After Frans Hals, Verspronck was the most accomplished portraitist in Haarlem from the 1630s until his death. He invariably drew a preliminary sketch of the sitter's head and collar on the primed support, and then carefully followed his underdrawing when applying layers of paint. This method, and Verspronck's use of a few standard compositional patterns, contrasts with Hals's much more direct approach.
In this portrait of an unknown sitter, dated 1645, the artist employs one of his standard compositional patterns of the 1640s. The design is similar to that of the Portrait of a Man, dated 1643, which has a pendant (both in the Museum of Fine Arts, Boston), and to the arrangement of several male portraits for which no pendant is known (see Liedtke 2007). The costume was badly damaged by overcleaning in the past, and early conservation efforts were hindered by misreading of the artist's own revisions. Verspronck usually followed a careful underdrawing (which is evident here as well) from which he rarely deviated while working up the paint layers. In this case, however, he modified the collar and perhaps a few other costume details, presumably at the patron's request. A lace collar with scalloped edges, which had covered more of the shoulders, was replaced by the present collar (through which the front of the lace collar is partly visible). This change in fashion is known from many Dutch portraits of the mid-1640s.
The man's right hand and cuff were completely overpainted at some point before the work was exhibited in 1909. Cleaning in 1954 revealed a more complicated arrangement, but the artist's intentions in the sleeves of the jacket, the cuffs, and the hands remained ambiguous until 2003–4, when the additions of 1954 (overpaint and synthetic varnish) were removed and a faithful restoration became possible.
The sleeves, open at the outer seams, are lined with a closely spaced row of small buttons, as is the front of the jacket. The opening at the sitter's right elbow reveals a purple lining, which is also visible at his right wrist where the sleeve is turned back under the lace cuff. The scalloped edge of the cuff folds down at the corner, and the edge of the tan glove turns down as well, showing a white lining inside. The cloak worn over the man's shoulder drapes snugly over his left arm, and is turned over at both edges to reveal a purple lining which matches that of the jacket. Two other costume refinements of the 1640s are the bow of black silk ribbon on the tall hat (the height of which was somewhat adjusted in the course of work) and the square collar (resembling a short cape) on the back of the cloak, which is bordered with black scalloped lace. As usual in Dutch dress of this period, the overall impression is one of understated luxury. Apart from the dark purple passages and the tan gloves, coloring is restricted mainly to the pinkish tones of the face, which is enlivened by the sitter's loose brown curls, a few streaks of shadow, and the merest hint of a smile.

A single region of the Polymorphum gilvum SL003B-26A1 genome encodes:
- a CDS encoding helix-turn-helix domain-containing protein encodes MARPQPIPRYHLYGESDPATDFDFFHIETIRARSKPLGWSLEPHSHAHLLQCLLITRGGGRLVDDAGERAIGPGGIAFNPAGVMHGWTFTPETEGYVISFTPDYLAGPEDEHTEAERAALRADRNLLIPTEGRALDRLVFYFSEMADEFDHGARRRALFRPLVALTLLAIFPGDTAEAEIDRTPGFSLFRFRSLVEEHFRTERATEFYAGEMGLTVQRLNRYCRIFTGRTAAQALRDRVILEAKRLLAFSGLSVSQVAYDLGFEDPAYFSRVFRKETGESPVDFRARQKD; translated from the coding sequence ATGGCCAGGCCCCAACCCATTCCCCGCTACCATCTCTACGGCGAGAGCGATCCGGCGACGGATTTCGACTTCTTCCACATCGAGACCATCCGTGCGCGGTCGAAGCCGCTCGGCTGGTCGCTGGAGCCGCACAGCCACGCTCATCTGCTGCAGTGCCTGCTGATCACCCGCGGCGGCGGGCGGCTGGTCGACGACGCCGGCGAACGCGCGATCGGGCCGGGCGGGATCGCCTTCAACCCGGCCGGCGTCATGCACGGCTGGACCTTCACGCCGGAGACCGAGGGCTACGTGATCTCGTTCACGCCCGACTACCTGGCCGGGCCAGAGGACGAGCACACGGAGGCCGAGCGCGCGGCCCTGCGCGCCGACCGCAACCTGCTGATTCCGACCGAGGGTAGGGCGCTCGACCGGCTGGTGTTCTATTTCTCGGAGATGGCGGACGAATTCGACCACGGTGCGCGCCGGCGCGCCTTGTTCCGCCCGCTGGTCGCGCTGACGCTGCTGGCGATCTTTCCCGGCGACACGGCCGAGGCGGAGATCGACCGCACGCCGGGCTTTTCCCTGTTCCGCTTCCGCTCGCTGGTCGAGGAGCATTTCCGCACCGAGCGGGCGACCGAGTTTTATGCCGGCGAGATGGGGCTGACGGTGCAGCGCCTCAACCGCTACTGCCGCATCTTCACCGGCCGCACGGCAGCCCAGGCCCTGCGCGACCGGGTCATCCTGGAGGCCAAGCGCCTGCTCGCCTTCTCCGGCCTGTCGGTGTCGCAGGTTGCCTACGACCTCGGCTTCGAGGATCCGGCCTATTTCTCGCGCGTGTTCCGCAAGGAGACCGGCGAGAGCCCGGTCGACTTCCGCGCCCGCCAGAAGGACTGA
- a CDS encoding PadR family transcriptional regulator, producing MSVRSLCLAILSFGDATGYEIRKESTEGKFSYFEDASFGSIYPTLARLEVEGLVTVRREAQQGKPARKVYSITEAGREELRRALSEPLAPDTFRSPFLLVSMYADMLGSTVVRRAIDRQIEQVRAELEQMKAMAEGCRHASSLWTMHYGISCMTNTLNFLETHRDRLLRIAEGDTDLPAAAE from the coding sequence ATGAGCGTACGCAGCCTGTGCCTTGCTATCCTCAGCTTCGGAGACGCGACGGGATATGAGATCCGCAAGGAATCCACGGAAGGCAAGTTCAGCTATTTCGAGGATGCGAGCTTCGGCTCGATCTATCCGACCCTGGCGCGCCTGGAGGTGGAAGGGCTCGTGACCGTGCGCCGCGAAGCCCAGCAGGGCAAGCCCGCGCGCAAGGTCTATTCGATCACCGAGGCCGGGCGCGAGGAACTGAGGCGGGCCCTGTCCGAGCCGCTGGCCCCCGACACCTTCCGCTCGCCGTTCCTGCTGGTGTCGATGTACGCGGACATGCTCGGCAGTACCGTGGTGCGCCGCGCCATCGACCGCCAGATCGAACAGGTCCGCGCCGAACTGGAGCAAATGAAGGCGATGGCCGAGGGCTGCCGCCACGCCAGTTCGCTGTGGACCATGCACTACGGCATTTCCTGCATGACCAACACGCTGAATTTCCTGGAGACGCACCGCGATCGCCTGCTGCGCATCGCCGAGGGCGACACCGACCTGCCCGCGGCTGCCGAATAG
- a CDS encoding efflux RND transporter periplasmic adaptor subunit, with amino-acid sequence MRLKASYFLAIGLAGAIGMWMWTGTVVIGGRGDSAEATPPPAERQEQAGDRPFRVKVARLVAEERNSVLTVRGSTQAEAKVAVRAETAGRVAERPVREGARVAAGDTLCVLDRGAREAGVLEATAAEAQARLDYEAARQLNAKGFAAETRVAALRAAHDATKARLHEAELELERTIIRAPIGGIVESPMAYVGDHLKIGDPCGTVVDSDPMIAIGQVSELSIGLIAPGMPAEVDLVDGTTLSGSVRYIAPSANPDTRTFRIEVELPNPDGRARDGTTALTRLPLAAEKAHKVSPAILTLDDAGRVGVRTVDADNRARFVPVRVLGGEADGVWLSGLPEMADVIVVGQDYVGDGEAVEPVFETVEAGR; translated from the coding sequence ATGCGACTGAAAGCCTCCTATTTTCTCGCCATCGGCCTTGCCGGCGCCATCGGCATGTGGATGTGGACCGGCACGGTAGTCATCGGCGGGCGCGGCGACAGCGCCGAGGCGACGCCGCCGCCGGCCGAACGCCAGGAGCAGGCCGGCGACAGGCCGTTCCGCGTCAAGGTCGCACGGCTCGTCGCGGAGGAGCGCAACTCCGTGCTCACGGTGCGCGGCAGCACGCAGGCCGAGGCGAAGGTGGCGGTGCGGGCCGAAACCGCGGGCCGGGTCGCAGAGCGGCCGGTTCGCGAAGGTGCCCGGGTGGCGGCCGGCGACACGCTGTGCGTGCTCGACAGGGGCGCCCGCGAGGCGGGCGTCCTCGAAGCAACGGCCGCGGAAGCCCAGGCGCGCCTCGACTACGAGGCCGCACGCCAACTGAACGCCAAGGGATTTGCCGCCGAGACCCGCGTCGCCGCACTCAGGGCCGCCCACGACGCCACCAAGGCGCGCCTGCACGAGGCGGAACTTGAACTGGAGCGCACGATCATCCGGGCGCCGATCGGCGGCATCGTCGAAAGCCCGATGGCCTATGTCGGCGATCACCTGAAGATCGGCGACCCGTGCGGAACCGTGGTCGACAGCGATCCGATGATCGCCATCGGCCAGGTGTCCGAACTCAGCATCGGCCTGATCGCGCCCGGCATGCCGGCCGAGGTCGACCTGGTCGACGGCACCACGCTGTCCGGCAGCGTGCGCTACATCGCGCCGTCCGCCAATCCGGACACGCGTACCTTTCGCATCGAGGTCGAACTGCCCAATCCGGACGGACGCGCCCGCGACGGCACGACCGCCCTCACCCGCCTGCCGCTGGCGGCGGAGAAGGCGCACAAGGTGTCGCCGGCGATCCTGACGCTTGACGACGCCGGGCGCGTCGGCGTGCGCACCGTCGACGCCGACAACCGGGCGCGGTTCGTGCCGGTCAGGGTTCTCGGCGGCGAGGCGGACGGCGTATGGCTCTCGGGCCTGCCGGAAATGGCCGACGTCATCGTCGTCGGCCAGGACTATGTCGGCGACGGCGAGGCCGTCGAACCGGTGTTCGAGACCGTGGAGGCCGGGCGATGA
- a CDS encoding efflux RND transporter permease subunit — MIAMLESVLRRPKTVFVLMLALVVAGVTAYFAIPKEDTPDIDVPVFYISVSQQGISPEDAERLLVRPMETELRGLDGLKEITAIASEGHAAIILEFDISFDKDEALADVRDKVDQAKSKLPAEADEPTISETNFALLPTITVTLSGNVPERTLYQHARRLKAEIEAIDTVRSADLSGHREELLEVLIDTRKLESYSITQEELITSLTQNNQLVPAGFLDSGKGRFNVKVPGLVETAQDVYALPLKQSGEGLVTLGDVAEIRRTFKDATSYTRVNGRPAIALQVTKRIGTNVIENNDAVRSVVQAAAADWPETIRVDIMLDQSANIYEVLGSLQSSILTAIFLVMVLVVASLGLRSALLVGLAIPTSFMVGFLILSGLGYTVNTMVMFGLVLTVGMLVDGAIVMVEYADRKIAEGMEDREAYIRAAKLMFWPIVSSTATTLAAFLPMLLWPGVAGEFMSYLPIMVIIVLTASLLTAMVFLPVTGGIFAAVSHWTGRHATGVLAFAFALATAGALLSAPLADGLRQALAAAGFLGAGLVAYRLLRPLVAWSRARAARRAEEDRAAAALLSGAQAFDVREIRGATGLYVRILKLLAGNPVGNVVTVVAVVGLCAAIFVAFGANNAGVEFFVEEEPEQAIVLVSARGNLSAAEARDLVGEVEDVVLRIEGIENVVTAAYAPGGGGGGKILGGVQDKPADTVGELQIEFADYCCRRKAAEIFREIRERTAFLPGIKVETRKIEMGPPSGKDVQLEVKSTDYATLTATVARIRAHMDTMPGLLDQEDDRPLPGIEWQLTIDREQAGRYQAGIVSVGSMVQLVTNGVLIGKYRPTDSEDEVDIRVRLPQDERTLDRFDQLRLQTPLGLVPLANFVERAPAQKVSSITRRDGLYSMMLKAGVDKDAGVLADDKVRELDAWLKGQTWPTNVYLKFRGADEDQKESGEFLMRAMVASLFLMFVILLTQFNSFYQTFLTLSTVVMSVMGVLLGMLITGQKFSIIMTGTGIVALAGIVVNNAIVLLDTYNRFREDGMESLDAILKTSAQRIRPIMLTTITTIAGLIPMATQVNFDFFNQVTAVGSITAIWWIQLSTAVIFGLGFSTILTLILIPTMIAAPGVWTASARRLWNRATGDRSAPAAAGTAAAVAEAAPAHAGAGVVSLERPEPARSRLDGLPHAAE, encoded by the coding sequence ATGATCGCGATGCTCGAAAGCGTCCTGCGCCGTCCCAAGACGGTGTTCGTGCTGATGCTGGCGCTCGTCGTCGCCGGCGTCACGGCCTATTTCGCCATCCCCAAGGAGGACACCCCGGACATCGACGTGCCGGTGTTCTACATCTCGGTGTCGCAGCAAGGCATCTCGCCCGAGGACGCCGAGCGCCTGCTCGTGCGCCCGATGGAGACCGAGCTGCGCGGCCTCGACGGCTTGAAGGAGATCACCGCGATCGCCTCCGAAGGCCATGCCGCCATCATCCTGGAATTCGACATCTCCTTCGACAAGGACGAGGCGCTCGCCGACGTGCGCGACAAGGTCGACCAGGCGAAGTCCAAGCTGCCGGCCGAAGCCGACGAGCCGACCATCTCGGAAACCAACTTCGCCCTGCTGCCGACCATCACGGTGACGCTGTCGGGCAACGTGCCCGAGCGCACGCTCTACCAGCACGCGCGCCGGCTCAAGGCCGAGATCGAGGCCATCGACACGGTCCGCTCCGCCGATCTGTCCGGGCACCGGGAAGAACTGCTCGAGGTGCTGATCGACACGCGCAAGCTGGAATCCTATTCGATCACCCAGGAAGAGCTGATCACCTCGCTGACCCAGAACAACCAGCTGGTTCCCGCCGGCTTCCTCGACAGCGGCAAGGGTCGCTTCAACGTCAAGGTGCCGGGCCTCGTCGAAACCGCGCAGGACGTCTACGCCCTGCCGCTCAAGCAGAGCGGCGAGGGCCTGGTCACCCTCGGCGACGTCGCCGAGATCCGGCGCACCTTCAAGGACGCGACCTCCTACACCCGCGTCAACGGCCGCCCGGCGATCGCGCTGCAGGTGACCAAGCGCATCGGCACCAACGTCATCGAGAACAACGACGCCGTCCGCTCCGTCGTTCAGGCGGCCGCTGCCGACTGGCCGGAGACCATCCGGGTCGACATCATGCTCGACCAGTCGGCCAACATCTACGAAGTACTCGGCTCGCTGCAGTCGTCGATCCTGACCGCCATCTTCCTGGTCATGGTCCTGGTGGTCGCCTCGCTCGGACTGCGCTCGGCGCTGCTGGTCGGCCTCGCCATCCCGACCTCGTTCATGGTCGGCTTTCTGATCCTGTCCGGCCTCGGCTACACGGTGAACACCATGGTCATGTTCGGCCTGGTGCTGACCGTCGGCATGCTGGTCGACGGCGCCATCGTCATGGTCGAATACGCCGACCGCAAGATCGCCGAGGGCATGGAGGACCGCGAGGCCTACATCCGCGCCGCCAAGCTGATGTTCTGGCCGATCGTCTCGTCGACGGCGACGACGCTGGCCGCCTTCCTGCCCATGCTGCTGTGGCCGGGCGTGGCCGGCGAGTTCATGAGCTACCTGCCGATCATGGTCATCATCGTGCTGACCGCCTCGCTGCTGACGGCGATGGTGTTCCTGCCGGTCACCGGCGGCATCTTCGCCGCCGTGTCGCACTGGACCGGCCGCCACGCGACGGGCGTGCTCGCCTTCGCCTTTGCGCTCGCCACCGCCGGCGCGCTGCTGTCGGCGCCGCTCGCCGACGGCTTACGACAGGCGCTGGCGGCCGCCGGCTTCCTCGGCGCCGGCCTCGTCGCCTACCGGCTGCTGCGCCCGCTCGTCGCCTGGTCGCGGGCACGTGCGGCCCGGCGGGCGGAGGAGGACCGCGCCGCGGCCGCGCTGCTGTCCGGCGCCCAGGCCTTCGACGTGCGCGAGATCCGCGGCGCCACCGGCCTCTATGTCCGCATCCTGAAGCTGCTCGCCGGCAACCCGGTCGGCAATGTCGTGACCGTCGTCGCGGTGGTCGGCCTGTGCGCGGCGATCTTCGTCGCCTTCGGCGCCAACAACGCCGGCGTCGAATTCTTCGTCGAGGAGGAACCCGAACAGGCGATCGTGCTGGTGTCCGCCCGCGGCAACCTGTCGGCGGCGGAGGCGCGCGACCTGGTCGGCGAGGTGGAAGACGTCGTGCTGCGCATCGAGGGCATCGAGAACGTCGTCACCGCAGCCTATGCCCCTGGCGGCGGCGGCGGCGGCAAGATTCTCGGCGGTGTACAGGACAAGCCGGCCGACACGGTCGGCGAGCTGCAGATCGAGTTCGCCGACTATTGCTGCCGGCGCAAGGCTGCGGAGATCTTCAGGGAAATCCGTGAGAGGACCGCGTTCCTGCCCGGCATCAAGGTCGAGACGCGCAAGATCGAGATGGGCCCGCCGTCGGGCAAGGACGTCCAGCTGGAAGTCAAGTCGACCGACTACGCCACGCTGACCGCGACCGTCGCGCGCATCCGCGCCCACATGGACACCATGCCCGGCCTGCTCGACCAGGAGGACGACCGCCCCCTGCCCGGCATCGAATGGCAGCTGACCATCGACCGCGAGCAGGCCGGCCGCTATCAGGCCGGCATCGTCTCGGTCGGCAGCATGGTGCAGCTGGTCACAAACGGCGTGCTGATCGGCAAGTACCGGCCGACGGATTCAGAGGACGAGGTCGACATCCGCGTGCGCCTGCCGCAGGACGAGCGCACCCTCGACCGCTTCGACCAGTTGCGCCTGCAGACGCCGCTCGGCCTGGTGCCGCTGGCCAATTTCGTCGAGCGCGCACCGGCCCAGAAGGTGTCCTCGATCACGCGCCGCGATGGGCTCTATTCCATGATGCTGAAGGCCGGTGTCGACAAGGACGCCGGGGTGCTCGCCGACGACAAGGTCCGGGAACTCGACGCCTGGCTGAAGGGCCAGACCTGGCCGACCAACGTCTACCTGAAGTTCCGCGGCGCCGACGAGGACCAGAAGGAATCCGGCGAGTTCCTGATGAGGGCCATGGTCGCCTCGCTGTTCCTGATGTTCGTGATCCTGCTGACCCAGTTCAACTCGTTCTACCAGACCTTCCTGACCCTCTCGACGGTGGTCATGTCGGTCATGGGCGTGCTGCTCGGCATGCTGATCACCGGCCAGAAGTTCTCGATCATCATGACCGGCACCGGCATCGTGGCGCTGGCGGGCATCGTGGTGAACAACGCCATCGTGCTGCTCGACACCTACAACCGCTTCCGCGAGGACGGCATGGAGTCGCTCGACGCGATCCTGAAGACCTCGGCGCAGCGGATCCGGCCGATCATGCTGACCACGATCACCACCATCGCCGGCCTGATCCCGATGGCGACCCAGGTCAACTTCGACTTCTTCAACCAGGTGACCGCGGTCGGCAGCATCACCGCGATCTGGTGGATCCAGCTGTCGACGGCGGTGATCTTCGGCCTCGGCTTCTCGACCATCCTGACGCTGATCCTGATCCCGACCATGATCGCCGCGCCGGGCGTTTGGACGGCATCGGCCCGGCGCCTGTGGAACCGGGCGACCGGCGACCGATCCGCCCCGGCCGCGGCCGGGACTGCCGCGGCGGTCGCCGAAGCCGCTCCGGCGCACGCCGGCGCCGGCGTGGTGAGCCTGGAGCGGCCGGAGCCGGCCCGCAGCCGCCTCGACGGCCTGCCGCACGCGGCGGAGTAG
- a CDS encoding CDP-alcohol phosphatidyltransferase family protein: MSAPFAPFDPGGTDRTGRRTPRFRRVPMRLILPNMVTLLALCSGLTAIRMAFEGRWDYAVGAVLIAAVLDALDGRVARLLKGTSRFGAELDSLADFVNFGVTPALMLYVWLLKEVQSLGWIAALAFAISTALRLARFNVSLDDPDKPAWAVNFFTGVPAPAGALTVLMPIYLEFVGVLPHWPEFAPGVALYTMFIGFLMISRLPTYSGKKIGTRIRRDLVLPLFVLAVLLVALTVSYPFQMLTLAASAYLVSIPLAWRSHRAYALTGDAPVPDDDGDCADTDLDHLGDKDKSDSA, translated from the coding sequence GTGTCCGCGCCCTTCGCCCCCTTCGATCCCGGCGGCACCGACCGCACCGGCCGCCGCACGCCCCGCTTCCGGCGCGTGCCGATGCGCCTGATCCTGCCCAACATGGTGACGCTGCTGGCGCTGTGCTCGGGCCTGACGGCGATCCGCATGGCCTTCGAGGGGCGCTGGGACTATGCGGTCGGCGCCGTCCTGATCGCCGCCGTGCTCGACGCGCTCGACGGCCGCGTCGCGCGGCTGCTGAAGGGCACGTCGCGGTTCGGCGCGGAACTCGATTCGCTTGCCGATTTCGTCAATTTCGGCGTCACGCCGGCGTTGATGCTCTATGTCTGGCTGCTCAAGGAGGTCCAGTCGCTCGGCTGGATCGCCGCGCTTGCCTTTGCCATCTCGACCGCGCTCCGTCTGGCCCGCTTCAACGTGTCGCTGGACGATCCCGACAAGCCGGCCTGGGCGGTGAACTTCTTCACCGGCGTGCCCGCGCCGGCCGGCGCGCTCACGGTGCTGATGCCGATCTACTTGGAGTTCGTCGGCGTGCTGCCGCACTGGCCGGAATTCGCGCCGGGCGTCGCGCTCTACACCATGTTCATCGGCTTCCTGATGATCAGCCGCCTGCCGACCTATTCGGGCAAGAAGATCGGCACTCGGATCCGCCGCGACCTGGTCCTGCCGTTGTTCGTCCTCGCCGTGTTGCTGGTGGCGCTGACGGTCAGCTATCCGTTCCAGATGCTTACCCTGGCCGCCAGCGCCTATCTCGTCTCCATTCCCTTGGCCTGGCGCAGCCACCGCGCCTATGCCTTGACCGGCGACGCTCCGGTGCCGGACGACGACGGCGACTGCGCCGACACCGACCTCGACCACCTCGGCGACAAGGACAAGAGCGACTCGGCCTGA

A survey of Verspronck's half-length portraits of men demonstrates that the posing and foreshortening of the figure's arms frequently conform to a desired silhouette rather than to anatomical logic. In this picture and others, the hand or hands appear to have some invisible support, possibly an implied sword hilt under the cloak or the slinglike draping of the cloak itself.
[2016; adapted from Liedtke 2007]
Inscription: Signed and dated (lower right): J VSpronc[k] [VS in monogram] a[n]no 1645.·.
?sale, Le Brun, Paris, April 14, 1784, no. 92, ?bought in; Wilhelm Funk, New York (in 1909); [French, New York]; Susan P. Colgate, Sharon, Conn. (by 1934–d. 1936)
New York. The Metropolitan Museum of Art. "The Hudson-Fulton Celebration," September–November 1909, no. 140 (lent by Wilhelm Funk, New York).
Nashville. Fisk University. "[title not known]," April 20–August 15, 1951, no catalogue.
Atlanta University. "[title not known]," September 1, 1951–January 30, 1952, no catalogue.
New Orleans. Dillard University. "[title not known]," February 1–April 30, 1952, no catalogue.
Haarlem. Frans Halsmuseum. "Johannes Cornelisz. Verspronck: Leven en werken van een Haarlems portretschilder uit de 17-de eeuw," September 15–November 25, 1979, no. 60.
New York. The Metropolitan Museum of Art. "The Age of Rembrandt: Dutch Paintings in The Metropolitan Museum of Art," September 18, 2007–January 6, 2008, no catalogue.
Wilhelm R. Valentiner. The Hudson-Fulton Celebration: Catalogue of an Exhibition Held in The Metropolitan Museum of Art. Exh. cat., The Metropolitan Museum of Art. New York, 1909, vol. 1, p. 141, no. 140, ill. opp. p. 141, reproduces a photograph with the sitter's right hand and much of the costume overpainted.
L[ouise]. G. B[urroughs]. "A Portrait of a Man by Johannes Verspronck." Metropolitan Museum of Art Bulletin 32 (March 1937), p. 75, ill.
Rudolf E. O. Ekkart. Johannes Cornelisz. Verspronck: Leven en werken van een Haarlems portretschilder uit de 17-de eeuw. Exh. cat., Frans Halsmuseum. Haarlem, 1979, pp. 48, 101, no. 60, ill. p. 174, reproduces it after cleaning of 1954; suggests that it may be identified with a picture of this size and description in a Le Brun sale in Paris, April 14, 1784.
Walter Liedtke. Dutch Paintings in The Metropolitan Museum of Art. New York, 2007, vol. 2, pp. 908–9, no. 208, colorpl. 208.